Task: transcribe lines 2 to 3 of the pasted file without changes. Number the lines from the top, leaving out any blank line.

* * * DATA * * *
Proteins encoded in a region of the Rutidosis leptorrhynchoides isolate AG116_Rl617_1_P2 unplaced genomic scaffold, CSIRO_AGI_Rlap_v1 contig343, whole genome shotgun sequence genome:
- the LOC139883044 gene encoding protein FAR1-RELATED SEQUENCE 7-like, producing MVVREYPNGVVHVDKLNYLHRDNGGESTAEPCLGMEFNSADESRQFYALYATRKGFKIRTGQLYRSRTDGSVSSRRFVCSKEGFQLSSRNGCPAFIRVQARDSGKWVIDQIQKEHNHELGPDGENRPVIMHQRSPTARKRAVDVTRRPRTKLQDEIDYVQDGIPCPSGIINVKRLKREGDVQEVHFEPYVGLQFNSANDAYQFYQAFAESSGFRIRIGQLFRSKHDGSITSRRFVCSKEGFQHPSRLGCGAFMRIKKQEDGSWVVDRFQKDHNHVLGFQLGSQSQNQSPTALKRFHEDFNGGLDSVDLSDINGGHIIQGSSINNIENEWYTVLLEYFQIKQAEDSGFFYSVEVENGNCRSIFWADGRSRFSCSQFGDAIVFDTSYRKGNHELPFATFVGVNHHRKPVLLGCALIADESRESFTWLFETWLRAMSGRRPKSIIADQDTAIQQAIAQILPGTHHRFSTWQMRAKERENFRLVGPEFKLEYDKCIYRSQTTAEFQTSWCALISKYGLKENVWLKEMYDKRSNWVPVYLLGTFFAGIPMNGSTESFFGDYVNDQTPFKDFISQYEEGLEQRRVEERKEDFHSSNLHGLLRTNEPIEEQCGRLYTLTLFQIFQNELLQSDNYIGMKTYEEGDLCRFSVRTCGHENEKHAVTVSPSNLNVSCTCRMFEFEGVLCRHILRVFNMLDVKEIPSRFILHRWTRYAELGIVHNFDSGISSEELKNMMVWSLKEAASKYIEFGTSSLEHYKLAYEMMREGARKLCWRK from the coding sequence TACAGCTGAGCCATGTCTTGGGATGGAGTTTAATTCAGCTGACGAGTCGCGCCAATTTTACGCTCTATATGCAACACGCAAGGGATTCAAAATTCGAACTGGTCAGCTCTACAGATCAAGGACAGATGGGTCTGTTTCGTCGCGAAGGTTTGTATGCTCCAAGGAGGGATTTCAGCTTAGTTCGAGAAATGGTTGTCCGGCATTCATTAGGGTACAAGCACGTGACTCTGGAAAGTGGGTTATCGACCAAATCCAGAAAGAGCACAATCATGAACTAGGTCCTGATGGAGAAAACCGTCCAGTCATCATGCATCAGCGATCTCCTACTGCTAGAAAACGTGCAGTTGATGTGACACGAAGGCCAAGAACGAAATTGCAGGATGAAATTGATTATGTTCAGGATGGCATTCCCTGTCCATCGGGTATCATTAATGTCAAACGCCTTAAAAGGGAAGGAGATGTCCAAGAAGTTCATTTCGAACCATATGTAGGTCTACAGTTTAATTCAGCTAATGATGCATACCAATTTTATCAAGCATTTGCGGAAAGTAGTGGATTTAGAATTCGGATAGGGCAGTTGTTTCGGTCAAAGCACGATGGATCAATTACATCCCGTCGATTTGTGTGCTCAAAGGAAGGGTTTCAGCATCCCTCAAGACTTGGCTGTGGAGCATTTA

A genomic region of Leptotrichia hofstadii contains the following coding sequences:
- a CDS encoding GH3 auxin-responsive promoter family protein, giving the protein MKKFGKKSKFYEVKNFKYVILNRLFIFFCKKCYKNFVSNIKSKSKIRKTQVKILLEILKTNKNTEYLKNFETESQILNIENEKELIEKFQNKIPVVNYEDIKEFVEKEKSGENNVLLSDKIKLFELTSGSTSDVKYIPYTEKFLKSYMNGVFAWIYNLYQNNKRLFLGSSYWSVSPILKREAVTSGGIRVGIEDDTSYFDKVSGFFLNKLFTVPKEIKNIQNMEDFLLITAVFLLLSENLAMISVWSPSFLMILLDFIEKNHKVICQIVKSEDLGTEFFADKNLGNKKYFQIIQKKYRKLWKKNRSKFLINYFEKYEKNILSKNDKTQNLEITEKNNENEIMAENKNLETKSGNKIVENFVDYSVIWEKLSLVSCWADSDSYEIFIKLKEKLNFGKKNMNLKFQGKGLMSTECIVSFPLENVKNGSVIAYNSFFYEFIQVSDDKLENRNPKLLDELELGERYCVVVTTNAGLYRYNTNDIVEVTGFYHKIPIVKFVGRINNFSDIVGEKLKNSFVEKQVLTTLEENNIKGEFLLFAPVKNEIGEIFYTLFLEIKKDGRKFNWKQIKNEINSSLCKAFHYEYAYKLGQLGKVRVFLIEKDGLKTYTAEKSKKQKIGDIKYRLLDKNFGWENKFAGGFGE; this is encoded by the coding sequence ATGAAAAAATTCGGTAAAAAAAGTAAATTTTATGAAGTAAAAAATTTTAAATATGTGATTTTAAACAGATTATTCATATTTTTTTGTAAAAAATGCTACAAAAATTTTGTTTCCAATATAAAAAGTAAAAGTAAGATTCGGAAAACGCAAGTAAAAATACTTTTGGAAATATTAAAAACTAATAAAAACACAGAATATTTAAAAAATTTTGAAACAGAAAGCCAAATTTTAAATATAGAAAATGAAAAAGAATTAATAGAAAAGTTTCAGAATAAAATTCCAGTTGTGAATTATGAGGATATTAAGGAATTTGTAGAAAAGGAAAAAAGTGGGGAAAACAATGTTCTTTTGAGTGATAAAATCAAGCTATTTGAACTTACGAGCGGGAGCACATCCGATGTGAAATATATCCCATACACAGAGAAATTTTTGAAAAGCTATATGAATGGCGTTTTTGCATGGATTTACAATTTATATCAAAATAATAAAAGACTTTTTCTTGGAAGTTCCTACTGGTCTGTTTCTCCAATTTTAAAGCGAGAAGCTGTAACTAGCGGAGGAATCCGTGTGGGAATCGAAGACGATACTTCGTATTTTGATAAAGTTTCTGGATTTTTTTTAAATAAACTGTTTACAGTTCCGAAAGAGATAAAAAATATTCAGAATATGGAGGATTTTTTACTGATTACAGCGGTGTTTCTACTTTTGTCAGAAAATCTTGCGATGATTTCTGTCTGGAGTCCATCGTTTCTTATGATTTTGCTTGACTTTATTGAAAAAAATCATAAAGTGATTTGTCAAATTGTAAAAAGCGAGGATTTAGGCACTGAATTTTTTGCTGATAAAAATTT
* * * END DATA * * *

- the LOC139883044 gene encoding protein FAR1-RELATED SEQUENCE 7-like, producing MVVREYPNGVVHVDKLNYLHRDNGGESTAEPCLGMEFNSADESRQFYALYATRKGFKIRTGQLYRSRTDGSVSSRRFVCSKEGFQLSSRNGCPAFIRVQARDSGKWVIDQIQKEHNHELGPDGENRPVIMHQRSPTARKRAVDVTRRPRTKLQDEIDYVQDGIPCPSGIINVKRLKREGDVQEVHFEPYVGLQFNSANDAYQFYQAFAESSGFRIRIGQLFRSKHDGSITSRRFVCSKEGFQHPSRLGCGAFMRIKKQEDGSWVVDRFQKDHNHVLGFQLGSQSQNQSPTALKRFHEDFNGGLDSVDLSDINGGHIIQGSSINNIENEWYTVLLEYFQIKQAEDSGFFYSVEVENGNCRSIFWADGRSRFSCSQFGDAIVFDTSYRKGNHELPFATFVGVNHHRKPVLLGCALIADESRESFTWLFETWLRAMSGRRPKSIIADQDTAIQQAIAQILPGTHHRFSTWQMRAKERENFRLVGPEFKLEYDKCIYRSQTTAEFQTSWCALISKYGLKENVWLKEMYDKRSNWVPVYLLGTFFAGIPMNGSTESFFGDYVNDQTPFKDFISQYEEGLEQRRVEERKEDFHSSNLHGLLRTNEPIEEQCGRLYTLTLFQIFQNELLQSDNYIGMKTYEEGDLCRFSVRTCGHENEKHAVTVSPSNLNVSCTCRMFEFEGVLCRHILRVFNMLDVKEIPSRFILHRWTRYAELGIVHNFDSGISSEELKNMMVWSLKEAASKYIEFGTSSLEHYKLAYEMMREGARKLCWRK from the coding sequence TACAGCTGAGCCATGTCTTGGGATGGAGTTTAATTCAGCTGACGAGTCGCGCCAATTTTACGCTCTATATGCAACACGCAAGGGATTCAAAATTCGAACTGGTCAGCTCTACAGATCAAGGACAGATGGGTCTGTTTCGTCGCGAAGGTTTGTATGCTCCAAGGAGGGATTTCAGCTTAGTTCGAGAAATGGTTGTCCGGCATTCATTAGGGTACAAGCACGTGACTCTGGAAAGTGGGTTATCGACCAAATCCAGAAAGAGCACAATCATGAACTAGGTCCTGATGGAGAAAACCGTCCAGTCATCATGCATCAGCGATCTCCTACTGCTAGAAAACGTGCAGTTGATGTGACACGAAGGCCAAGAACGAAATTGCAGGATGAAATTGATTATGTTCAGGATGGCATTCCCTGTCCATCGGGTATCATTAATGTCAAACGCCTTAAAAGGGAAGGAGATGTCCAAGAAGTTCATTTCGAACCATATGTAGGTCTACAGTTTAATTCAGCTAATGATGCATACCAATTTTATCAAGCATTTGCGGAAAGTAGTGGATTTAGAATTCGGATAGGGCAGTTGTTTCGGTCAAAGCACGATGGATCAATTACATCCCGTCGATTTGTGTGCTCAAAGGAAGGGTTTCAGCATCCCTCAAGACTTGGCTGTGGAGCATTTA

A genomic region of Leptotrichia hofstadii contains the following coding sequences: